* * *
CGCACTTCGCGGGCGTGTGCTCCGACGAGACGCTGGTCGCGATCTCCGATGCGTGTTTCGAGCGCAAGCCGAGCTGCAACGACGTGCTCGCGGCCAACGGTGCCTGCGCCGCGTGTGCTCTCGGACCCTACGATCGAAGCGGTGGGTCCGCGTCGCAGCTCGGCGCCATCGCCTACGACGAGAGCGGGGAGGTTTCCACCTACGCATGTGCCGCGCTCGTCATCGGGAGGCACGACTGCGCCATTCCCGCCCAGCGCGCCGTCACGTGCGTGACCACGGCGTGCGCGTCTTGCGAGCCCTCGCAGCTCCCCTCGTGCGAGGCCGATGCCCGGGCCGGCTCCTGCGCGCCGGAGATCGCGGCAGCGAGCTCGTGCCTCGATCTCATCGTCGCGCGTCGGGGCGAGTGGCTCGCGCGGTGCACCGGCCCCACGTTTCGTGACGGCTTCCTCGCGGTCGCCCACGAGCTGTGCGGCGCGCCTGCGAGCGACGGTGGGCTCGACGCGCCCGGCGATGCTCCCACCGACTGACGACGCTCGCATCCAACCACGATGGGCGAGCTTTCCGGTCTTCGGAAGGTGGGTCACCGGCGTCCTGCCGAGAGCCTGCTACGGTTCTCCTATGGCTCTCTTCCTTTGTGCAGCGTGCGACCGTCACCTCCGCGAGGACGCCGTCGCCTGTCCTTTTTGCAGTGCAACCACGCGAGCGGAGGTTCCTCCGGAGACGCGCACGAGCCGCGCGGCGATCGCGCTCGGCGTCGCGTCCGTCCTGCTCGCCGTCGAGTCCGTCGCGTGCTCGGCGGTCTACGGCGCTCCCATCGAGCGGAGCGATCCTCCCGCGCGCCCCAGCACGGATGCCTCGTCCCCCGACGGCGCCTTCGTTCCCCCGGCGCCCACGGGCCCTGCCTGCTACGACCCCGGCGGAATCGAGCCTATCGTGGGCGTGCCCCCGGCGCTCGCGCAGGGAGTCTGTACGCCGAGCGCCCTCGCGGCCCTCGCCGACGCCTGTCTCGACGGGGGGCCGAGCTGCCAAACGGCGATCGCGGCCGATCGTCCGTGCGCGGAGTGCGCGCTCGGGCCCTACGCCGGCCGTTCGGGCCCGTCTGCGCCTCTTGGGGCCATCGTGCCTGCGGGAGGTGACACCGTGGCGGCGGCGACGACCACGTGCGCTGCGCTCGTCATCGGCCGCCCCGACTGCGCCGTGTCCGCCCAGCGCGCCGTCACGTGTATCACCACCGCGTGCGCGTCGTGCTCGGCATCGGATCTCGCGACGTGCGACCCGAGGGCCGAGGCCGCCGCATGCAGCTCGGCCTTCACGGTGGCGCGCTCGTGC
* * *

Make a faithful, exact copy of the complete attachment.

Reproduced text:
CGCACTTCGCGGGCGTGTGCTCCGACGAGACGCTGGTCGCGATCTCCGATGCGTGTTTCGAGCGCAAGCCGAGCTGCAACGACGTGCTCGCGGCCAACGGTGCCTGCGCCGCGTGTGCTCTCGGACCCTACGATCGAAGCGGTGGGTCCGCGTCGCAGCTCGGCGCCATCGCCTACGACGAGAGCGGGGAGGTTTCCACCTACGCATGTGCCGCGCTCGTCATCGGGAGGCACGACTGCGCCATTCCCGCCCAGCGCGCCGTCACGTGCGTGACCACGGCGTGCGCGTCTTGCGAGCCCTCGCAGCTCCCCTCGTGCGAGGCCGATGCCCGGGCCGGCTCCTGCGCGCCGGAGATCGCGGCAGCGAGCTCGTGCCTCGATCTCATCGTCGCGCGTCGGGGCGAGTGGCTCGCGCGGTGCACCGGCCCCACGTTTCGTGACGGCTTCCTCGCGGTCGCCCACGAGCTGTGCGGCGCGCCTGCGAGCGACGGTGGGCTCGACGCGCCCGGCGATGCTCCCACCGACTGACGACGCTCGCATCCAACCACGATGGGCGAGCTTTCCGGTCTTCGGAAGGTGGGTCACCGGCGTCCTGCCGAGAGCCTGCTACGGTTCTCCTATGGCTCTCTTCCTTTGTGCAGCGTGCGACCGTCACCTCCGCGAGGACGCCGTCGCCTGTCCTTTTTGCAGTGCAACCACGCGAGCGGAGGTTCCTCCGGAGACGCGCACGAGCCGCGCGGCGATCGCGCTCGGCGTCGCGTCCGTCCTGCTCGCCGTCGAGTCCGTCGCGTGCTCGGCGGTCTACGGCGCTCCCATCGAGCGGAGCGATCCTCCCGCGCGCCCCAGCACGGATGCCTCGTCCCCCGACGGCGCCTTCGTTCCCCCGGCGCCCACGGGCCCTGCCTGCTACGACCCCGGCGGAATCGAGCCTATCGTGGGCGTGCCCCCGGCGCTCGCGCAGGGAGTCTGTACGCCGAGCGCCCTCGCGGCCCTCGCCGACGCCTGTCTCGACGGGGGGCCGAGCTGCCAAACGGCGATCGCGGCCGATCGTCCGTGCGCGGAGTGCGCGCTCGGGCCCTACGCCGGCCGTTCGGGCCCGTCTGCGCCTCTTGGGGCCATCGTGCCTGCGGGAGGTGACACCGTGGCGGCGGCGACGACCACGTGCGCTGCGCTCGTCATCGGCCGCCCCGACTGCGCCGTGTCCGCCCAGCGCGCCGTCACGTGTATCACCACCGCGTGCGCGTCGTGCTCGGCATCGGATCTCGCGACGTGCGACCCGAGGGCCGAGGCCGCCGCATGCAGCTCGGCCTTCACGGTGGCGCGCTCGTGC